The Shih Tzu, a dog of great spirit and amazing courage, was bred for Asian royalty. Over the years, they seem to have grown accustomed to sitting among the kings and queens in and consider themselves the very essence of regal canines. Their carriage is proud and fearless, head held high, ready to take on the world. The Shih Tzu is a close relative of the slightly larger, often more active, Lhasa Apso. Most believe that the Shih Tzu was a breed that came from the Lhasa Apso and Pekignese originally. All three of these breeds were common among nobility and share many traits.
One of the smallest breeds of dog, the Shih Tzu has a flat face that holds large, expressive eyes which are framed with very long eyelashes. The tail is curled up towards the back and the at the opposite end, the ears are floppy with silky fur covering them. This little lap dog’s coat is its crowning glory, when properly cared for. It is usually worn long and flowing to the ground, having protective oils naturally in the fur. The Shih Tzu is typically white with variations of brown or black markings. There is almost always a “saddle” of color going over the back. The breed is beautiful, no doubt, but it is not the ideal breed for just anyone. In fact, this special dog requires a special owner, as well.
I will admit that I am not one of those “perfect Shih Tzu owners” and although I like dogs and even this one in particular, I would not get another in the future. I will tell you about my experiences with little Keisha and hope that anyone considering one of these animals will really do their homework and understand what is needed for their upkeep and happiness. Keisha came to me when I married her owner, an airline captain who is gone four days of the week, leaving much of her care to me. Being used to large breed dogs, such as my own Great Pyrenees, I had no idea what was coming with this tiny bundle.
The Shih Tzu is used to attention, not just a little bit, but an enormous amount. If she is not getting enough attention, she will exhibit less than desirable behaviors, such as getting into the trash or chewing the furniture. She requires as much time as a child for her entertainment and affection. She is intelligent and stubborn, knowing the rules but following them only when she feels so inclined. If there is a treat in it for her, she is the smartest animal in the world. If not, I just have to see if she wants to do what is asked of her.
She is primarily a one person dog, although she is friendly to everyone in the home. It is obvious, though, who her true owner is. He is the one that she listens to and is on her best behavior for. In his absence, she gets upset and potties inside. When I tried diapers on her at night, it was even worse as she used them, got them off, and then chewed them up and drug them through the house. What a mess! When my husband is home, none of this goes on.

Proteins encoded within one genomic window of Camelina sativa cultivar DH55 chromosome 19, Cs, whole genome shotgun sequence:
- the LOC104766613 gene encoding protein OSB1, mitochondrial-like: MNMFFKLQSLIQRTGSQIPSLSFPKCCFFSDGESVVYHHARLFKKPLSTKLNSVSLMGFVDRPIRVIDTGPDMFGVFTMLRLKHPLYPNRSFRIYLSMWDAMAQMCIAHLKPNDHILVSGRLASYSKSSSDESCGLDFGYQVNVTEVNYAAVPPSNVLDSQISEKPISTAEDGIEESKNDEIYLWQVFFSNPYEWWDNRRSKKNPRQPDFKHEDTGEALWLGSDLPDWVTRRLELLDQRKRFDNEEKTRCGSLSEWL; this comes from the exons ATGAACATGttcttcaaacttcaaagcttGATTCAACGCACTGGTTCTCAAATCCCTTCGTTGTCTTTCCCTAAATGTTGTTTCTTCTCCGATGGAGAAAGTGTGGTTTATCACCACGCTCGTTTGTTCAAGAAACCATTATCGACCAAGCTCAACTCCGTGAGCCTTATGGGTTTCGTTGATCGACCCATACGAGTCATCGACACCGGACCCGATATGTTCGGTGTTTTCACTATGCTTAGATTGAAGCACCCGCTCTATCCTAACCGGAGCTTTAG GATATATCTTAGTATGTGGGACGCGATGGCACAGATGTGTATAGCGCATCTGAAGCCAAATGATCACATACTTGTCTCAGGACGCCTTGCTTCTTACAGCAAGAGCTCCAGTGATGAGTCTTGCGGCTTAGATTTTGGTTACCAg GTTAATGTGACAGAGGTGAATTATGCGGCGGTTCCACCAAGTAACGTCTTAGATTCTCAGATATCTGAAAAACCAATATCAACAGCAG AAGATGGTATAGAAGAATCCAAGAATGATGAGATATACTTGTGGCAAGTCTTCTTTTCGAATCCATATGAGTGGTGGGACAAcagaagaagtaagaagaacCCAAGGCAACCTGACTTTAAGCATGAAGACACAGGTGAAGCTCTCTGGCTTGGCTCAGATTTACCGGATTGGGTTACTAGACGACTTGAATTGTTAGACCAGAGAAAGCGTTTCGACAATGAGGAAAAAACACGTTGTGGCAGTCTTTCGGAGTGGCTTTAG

In order for these dogs to look their best, they will require regular grooming. Their fur gets matted incredibly easy and once a mat is more than a day old, it is very difficult to get out. The eyes must be cleaned daily as they can be oozy. Keisha does not produce tears which is fairly common among this breed, so she must have two different prescription eye drops twice per day in addition to the constant cleaning of her eyes. She also requires baths every three days with a prescription anti-fungal shampoo as she is overweight and gets various infections that give her an unpleasant odor if the bathing is not done as often as it needs to be.
You might have figured out by this time that she spends alot of time at the vet. I have had many dogs and never have I seen one with more medical care. She is now ten years old, so this has not always been the case, but at ten she may very well only be slightly past middle age. She is on a diet, but eats anything she can find anywhere and steals the food from the other dogs. We have had several tumors removed, the last one cancerous, as well as warts that were on her body. The anal gland must be kept clean or she begins her “scooting” on my carpets.
This breed should only be part of families or with people who truly are in love with them and willing to spend the time necessary to give them a healthy and happy life. My husband is one of these people. He loves lap dogs of all sorts, but the Shih Tzu stole his heart. Keisha had even been life flighted not once, but twice, when she has gotten things stuck in her tiny throat. That is when you know her owner loves her and was prepared to meet her every need. The breed is very special and deserving of homes that understand their needs from the start. If you are one of these people, you will surely find the dog a joy. If you are not, you will wind up with a destructive, neglected animal that you tire very quickly of. Neither you, nor the dog, will be happy with that.